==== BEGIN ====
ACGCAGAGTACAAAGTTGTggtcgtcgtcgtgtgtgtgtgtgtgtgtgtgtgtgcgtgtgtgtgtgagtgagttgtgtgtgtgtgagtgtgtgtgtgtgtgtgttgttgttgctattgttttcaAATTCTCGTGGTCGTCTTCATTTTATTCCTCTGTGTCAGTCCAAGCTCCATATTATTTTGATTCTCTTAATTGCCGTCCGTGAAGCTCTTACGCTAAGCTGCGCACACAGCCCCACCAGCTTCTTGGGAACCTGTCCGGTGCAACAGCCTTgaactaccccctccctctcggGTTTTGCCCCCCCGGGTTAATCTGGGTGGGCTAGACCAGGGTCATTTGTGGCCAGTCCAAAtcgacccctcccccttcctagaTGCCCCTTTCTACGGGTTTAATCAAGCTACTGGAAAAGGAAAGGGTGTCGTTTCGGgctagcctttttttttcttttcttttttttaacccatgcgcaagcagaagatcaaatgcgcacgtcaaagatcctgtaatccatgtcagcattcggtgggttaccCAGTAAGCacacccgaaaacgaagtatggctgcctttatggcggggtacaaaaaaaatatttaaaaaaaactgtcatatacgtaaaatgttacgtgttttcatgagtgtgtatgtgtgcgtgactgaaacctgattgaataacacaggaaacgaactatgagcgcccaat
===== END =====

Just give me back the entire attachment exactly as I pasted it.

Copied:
ACGCAGAGTACAAAGTTGTggtcgtcgtcgtgtgtgtgtgtgtgtgtgtgtgtgcgtgtgtgtgtgagtgagttgtgtgtgtgtgagtgtgtgtgtgtgtgtgttgttgttgctattgttttcaAATTCTCGTGGTCGTCTTCATTTTATTCCTCTGTGTCAGTCCAAGCTCCATATTATTTTGATTCTCTTAATTGCCGTCCGTGAAGCTCTTACGCTAAGCTGCGCACACAGCCCCACCAGCTTCTTGGGAACCTGTCCGGTGCAACAGCCTTgaactaccccctccctctcggGTTTTGCCCCCCCGGGTTAATCTGGGTGGGCTAGACCAGGGTCATTTGTGGCCAGTCCAAAtcgacccctcccccttcctagaTGCCCCTTTCTACGGGTTTAATCAAGCTACTGGAAAAGGAAAGGGTGTCGTTTCGGgctagcctttttttttcttttcttttttttaacccatgcgcaagcagaagatcaaatgcgcacgtcaaagatcctgtaatccatgtcagcattcggtgggttaccCAGTAAGCacacccgaaaacgaagtatggctgcctttatggcggggtacaaaaaaaatatttaaaaaaaactgtcatatacgtaaaatgttacgtgttttcatgagtgtgtatgtgtgcgtgactgaaacctgattgaataacacaggaaacgaactatgagcgcccaat